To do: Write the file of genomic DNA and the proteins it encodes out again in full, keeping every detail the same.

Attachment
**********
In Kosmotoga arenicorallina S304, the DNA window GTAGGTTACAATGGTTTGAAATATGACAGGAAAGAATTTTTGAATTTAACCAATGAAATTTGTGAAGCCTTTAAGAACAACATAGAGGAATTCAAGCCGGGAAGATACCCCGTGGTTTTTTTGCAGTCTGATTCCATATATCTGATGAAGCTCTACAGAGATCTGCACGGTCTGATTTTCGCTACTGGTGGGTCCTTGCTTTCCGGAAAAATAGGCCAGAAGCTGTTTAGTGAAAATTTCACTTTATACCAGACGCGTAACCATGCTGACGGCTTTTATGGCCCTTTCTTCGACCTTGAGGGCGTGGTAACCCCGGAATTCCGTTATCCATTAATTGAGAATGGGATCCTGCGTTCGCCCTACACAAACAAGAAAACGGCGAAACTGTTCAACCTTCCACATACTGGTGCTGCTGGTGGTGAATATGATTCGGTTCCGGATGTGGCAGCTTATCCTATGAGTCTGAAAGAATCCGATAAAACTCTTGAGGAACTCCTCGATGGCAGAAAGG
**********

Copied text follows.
In Kosmotoga arenicorallina S304, the DNA window GTAGGTTACAATGGTTTGAAATATGACAGGAAAGAATTTTTGAATTTAACCAATGAAATTTGTGAAGCCTTTAAGAACAACATAGAGGAATTCAAGCCGGGAAGATACCCCGTGGTTTTTTTGCAGTCTGATTCCATATATCTGATGAAGCTCTACAGAGATCTGCACGGTCTGATTTTCGCTACTGGTGGGTCCTTGCTTTCCGGAAAAATAGGCCAGAAGCTGTTTAGTGAAAATTTCACTTTATACCAGACGCGTAACCATGCTGACGGCTTTTATGGCCCTTTCTTCGACCTTGAGGGCGTGGTAACCCCGGAATTCCGTTATCCATTAATTGAGAATGGGATCCTGCGTTCGCCCTACACAAACAAGAAAACGGCGAAACTGTTCAACCTTCCACATACTGGTGCTGCTGGTGGTGAATATGATTCGGTTCCGGATGTGGCAGCTTATCCTATGAGTCTGAAAGAATCCGATAAAACTCTTGAGGAACTCCTCGATGGCAGAAAGG